In delivering the Spartan Saturday program, Marchioli hopes City can provide another avenue for football-mad local kids to engage with the game he loves, not just as players but as supporters too.
“The way we started it was so that it only runs on senior home game days,” he explained.
“We wanted to test it out and see how it runs and create a community atmosphere where kids, even from outside the club, can come down to train. Lots of our own internal players do it too as an extra session, but kids from outside the club have come in as well.
“The players get to have a good session and they can stick around for the senior home game and experience the atmosphere that Brunswick City offers.
“Next year, we hope to run the program every Saturday regardless of the senior team.”
The program has been attended by both Brunswick City juniors as well as other local kids who play for other NPL clubs, as well as kids who play for local community clubs from neighbouring suburbs like Flemington and Essendon.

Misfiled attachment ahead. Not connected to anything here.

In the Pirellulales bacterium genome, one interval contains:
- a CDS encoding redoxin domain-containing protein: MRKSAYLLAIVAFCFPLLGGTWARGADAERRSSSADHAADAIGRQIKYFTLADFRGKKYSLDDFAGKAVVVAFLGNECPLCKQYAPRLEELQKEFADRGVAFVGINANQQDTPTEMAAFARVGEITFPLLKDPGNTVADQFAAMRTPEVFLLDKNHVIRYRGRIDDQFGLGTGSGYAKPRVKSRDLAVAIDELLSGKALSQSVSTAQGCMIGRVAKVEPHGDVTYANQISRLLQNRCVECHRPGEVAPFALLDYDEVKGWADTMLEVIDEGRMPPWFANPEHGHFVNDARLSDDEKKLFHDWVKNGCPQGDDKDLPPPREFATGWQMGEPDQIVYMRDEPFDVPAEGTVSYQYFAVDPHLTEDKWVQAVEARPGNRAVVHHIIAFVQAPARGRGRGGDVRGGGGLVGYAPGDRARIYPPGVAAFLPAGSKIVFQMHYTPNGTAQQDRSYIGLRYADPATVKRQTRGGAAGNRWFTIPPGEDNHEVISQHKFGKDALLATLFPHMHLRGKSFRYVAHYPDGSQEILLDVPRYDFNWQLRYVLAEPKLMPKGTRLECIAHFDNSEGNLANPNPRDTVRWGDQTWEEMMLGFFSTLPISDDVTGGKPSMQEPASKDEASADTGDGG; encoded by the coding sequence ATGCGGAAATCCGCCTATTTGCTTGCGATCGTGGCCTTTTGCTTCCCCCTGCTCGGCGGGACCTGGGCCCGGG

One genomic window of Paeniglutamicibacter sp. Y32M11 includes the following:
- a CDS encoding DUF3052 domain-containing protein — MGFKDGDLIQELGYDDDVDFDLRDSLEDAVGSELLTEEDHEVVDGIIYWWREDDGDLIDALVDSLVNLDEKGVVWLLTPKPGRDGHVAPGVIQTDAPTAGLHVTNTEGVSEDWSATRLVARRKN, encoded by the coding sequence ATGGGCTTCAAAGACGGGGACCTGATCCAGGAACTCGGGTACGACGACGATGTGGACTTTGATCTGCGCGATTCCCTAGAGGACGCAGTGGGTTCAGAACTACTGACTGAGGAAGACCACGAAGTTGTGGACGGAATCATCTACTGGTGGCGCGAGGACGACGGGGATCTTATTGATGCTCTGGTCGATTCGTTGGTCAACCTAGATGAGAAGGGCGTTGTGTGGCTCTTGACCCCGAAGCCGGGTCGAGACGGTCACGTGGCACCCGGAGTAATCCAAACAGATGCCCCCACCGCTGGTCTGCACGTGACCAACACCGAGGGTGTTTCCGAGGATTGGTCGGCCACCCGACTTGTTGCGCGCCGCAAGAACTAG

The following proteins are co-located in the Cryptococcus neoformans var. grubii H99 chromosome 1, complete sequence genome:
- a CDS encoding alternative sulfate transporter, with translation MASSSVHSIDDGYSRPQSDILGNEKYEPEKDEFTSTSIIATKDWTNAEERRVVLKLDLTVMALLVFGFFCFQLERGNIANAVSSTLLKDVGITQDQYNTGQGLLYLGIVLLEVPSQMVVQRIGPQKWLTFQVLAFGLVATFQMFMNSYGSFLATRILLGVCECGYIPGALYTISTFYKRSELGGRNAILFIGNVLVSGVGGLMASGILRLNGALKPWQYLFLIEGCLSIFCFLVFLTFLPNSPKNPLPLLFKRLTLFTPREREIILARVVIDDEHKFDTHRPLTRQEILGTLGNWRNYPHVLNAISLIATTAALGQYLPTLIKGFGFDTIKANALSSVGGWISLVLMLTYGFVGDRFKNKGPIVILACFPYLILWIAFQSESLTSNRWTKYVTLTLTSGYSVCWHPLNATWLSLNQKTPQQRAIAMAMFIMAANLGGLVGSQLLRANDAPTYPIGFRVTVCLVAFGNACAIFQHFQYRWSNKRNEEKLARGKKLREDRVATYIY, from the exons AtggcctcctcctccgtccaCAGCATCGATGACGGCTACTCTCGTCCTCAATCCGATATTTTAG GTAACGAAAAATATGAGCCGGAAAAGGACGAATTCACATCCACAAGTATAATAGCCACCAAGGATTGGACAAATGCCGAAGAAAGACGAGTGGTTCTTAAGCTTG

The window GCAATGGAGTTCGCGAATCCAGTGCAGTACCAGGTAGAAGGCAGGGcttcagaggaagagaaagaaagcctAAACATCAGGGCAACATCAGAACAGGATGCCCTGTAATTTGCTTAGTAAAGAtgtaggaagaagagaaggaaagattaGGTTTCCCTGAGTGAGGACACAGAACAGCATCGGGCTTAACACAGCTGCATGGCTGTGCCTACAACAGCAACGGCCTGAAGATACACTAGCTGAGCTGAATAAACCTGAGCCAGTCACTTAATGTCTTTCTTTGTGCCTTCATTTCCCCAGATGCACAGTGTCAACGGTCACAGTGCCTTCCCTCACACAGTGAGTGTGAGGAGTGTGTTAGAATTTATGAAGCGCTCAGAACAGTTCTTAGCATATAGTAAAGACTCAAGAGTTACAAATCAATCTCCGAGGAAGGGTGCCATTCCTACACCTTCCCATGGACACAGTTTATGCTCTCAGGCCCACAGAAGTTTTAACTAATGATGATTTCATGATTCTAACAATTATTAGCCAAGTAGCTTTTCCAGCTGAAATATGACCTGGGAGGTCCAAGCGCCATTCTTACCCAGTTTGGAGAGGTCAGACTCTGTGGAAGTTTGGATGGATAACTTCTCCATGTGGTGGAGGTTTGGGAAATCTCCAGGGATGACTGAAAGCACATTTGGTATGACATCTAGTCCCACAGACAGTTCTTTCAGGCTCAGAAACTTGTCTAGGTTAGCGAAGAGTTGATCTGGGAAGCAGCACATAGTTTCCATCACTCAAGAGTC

Marchioli said an early challenge for the program was finding a balance between structured learning and free play.
“There's probably two main difference we've seen between kids playing NPL and not.
“Technically those who are in an organised program from a younger age seem to have a better command of the ball and second they have greater focus and ability to participate in an organised session.
“They know how it works, when to focus, when they can play and when they need to stop. Sometimes kids from a community environment where it's a bit more relaxed sometimes struggle with the more structured organised environments, so we offer both.
“The first hour of the session is a structured, organised skill acquisition session, then the second hour they get to play freely, based on what they've learned that day.”
With plans to extend the program next year, Marchioli is working towards having the program recognised by local primary schools in a bid to engage more youngsters as early as possible.
“Now that we have a genuine idea of how it runs and works, we can really start to promote it properly and we're especially going to target primary schools in the area.